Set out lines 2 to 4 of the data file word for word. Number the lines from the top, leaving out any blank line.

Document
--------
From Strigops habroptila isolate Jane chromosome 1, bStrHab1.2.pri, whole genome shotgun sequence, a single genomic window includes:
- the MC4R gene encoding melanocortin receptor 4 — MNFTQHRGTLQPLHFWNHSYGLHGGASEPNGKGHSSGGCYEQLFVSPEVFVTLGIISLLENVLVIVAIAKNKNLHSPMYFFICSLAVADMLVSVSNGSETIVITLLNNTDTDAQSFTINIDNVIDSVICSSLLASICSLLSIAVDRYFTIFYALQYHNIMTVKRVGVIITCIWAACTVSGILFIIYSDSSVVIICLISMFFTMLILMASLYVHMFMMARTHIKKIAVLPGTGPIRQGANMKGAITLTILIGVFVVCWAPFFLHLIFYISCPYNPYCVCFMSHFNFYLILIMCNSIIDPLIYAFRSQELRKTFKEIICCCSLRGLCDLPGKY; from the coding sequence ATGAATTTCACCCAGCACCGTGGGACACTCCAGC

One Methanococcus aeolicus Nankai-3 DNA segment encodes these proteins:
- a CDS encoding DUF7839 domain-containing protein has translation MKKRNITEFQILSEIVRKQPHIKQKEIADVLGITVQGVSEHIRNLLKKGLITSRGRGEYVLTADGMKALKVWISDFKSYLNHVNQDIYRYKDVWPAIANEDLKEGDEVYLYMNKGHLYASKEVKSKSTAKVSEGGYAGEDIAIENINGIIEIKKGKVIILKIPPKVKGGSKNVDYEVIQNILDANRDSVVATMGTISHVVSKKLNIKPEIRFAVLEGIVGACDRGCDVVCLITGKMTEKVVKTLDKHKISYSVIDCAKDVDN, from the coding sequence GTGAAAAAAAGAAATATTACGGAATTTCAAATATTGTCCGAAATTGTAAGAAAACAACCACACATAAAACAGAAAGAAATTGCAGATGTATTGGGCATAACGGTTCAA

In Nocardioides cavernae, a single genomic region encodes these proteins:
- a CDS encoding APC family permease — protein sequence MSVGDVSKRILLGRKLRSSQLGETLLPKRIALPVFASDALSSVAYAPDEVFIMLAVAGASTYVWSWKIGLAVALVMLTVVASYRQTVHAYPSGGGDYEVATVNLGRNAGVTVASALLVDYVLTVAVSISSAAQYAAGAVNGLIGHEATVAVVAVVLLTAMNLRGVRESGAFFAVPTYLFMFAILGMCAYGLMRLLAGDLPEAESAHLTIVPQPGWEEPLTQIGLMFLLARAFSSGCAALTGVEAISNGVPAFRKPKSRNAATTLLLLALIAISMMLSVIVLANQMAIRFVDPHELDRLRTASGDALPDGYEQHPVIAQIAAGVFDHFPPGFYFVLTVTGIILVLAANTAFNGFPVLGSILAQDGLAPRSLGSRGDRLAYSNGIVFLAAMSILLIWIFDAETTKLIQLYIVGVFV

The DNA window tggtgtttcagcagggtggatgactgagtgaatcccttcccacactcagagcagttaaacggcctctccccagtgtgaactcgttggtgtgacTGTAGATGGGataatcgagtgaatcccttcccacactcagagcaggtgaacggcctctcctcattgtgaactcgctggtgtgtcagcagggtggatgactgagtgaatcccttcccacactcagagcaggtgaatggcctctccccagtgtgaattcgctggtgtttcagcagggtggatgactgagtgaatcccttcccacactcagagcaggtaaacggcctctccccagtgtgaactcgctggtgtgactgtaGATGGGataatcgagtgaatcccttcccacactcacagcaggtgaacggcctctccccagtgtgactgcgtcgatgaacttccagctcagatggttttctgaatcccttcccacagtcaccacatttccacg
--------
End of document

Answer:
- the MC4R gene encoding melanocortin receptor 4 — MNFTQHRGTLQPLHFWNHSYGLHGGASEPNGKGHSSGGCYEQLFVSPEVFVTLGIISLLENVLVIVAIAKNKNLHSPMYFFICSLAVADMLVSVSNGSETIVITLLNNTDTDAQSFTINIDNVIDSVICSSLLASICSLLSIAVDRYFTIFYALQYHNIMTVKRVGVIITCIWAACTVSGILFIIYSDSSVVIICLISMFFTMLILMASLYVHMFMMARTHIKKIAVLPGTGPIRQGANMKGAITLTILIGVFVVCWAPFFLHLIFYISCPYNPYCVCFMSHFNFYLILIMCNSIIDPLIYAFRSQELRKTFKEIICCCSLRGLCDLPGKY; from the coding sequence ATGAATTTCACCCAGCACCGTGGGACACTCCAGC

One Methanococcus aeolicus Nankai-3 DNA segment encodes these proteins:
- a CDS encoding DUF7839 domain-containing protein has translation MKKRNITEFQILSEIVRKQPHIKQKEIADVLGITVQGVSEHIRNLLKKGLITSRGRGEYVLTADGMKALKVWISDFKSYLNHVNQDIYRYKDVWPAIANEDLKEGDEVYLYMNKGHLYASKEVKSKSTAKVSEGGYAGEDIAIENINGIIEIKKGKVIILKIPPKVKGGSKNVDYEVIQNILDANRDSVVATMGTISHVVSKKLNIKPEIRFAVLEGIVGACDRGCDVVCLITGKMTEKVVKTLDKHKISYSVIDCAKDVDN, from the coding sequence GTGAAAAAAAGAAATATTACGGAATTTCAAATATTGTCCGAAATTGTAAGAAAACAACCACACATAAAACAGAAAGAAATTGCAGATGTATTGGGCATAACGGTTCAA